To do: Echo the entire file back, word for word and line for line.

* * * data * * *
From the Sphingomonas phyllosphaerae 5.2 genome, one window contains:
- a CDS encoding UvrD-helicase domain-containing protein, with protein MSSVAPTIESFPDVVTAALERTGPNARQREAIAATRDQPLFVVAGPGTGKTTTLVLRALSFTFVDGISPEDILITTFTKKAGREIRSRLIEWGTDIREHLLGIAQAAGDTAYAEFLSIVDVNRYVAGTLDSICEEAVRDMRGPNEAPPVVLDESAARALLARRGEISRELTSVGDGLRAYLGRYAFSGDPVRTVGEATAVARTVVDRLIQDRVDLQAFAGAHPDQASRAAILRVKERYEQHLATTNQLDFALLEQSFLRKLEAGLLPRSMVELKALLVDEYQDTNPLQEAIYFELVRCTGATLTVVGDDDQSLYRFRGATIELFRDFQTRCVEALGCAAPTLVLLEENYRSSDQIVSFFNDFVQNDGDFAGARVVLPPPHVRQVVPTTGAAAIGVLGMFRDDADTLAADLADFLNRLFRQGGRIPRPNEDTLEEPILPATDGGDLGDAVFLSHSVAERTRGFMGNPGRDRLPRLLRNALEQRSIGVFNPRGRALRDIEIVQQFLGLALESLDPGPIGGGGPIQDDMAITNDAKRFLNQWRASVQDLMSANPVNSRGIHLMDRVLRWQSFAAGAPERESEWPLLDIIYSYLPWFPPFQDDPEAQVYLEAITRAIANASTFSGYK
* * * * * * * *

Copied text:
From the Sphingomonas phyllosphaerae 5.2 genome, one window contains:
- a CDS encoding UvrD-helicase domain-containing protein, with protein MSSVAPTIESFPDVVTAALERTGPNARQREAIAATRDQPLFVVAGPGTGKTTTLVLRALSFTFVDGISPEDILITTFTKKAGREIRSRLIEWGTDIREHLLGIAQAAGDTAYAEFLSIVDVNRYVAGTLDSICEEAVRDMRGPNEAPPVVLDESAARALLARRGEISRELTSVGDGLRAYLGRYAFSGDPVRTVGEATAVARTVVDRLIQDRVDLQAFAGAHPDQASRAAILRVKERYEQHLATTNQLDFALLEQSFLRKLEAGLLPRSMVELKALLVDEYQDTNPLQEAIYFELVRCTGATLTVVGDDDQSLYRFRGATIELFRDFQTRCVEALGCAAPTLVLLEENYRSSDQIVSFFNDFVQNDGDFAGARVVLPPPHVRQVVPTTGAAAIGVLGMFRDDADTLAADLADFLNRLFRQGGRIPRPNEDTLEEPILPATDGGDLGDAVFLSHSVAERTRGFMGNPGRDRLPRLLRNALEQRSIGVFNPRGRALRDIEIVQQFLGLALESLDPGPIGGGGPIQDDMAITNDAKRFLNQWRASVQDLMSANPVNSRGIHLMDRVLRWQSFAAGAPERESEWPLLDIIYSYLPWFPPFQDDPEAQVYLEAITRAIANASTFSGYK